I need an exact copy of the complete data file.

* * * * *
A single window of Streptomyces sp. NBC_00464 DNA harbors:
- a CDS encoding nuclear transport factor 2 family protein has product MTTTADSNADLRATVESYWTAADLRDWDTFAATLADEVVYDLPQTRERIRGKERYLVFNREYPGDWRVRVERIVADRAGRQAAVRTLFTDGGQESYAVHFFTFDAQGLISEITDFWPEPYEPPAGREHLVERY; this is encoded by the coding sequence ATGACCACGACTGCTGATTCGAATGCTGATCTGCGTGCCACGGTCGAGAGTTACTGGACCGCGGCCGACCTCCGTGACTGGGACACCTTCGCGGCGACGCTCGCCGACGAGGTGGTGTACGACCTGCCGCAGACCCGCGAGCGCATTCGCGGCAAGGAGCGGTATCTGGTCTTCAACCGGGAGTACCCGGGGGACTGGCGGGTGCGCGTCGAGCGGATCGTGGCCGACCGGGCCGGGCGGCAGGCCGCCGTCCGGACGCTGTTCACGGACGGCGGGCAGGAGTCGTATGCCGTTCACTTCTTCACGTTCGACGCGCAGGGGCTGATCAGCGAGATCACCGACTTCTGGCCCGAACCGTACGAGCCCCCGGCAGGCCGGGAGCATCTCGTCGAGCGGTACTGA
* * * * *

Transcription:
A single window of Streptomyces sp. NBC_00464 DNA harbors:
- a CDS encoding nuclear transport factor 2 family protein has product MTTTADSNADLRATVESYWTAADLRDWDTFAATLADEVVYDLPQTRERIRGKERYLVFNREYPGDWRVRVERIVADRAGRQAAVRTLFTDGGQESYAVHFFTFDAQGLISEITDFWPEPYEPPAGREHLVERY; this is encoded by the coding sequence ATGACCACGACTGCTGATTCGAATGCTGATCTGCGTGCCACGGTCGAGAGTTACTGGACCGCGGCCGACCTCCGTGACTGGGACACCTTCGCGGCGACGCTCGCCGACGAGGTGGTGTACGACCTGCCGCAGACCCGCGAGCGCATTCGCGGCAAGGAGCGGTATCTGGTCTTCAACCGGGAGTACCCGGGGGACTGGCGGGTGCGCGTCGAGCGGATCGTGGCCGACCGGGCCGGGCGGCAGGCCGCCGTCCGGACGCTGTTCACGGACGGCGGGCAGGAGTCGTATGCCGTTCACTTCTTCACGTTCGACGCGCAGGGGCTGATCAGCGAGATCACCGACTTCTGGCCCGAACCGTACGAGCCCCCGGCAGGCCGGGAGCATCTCGTCGAGCGGTACTGA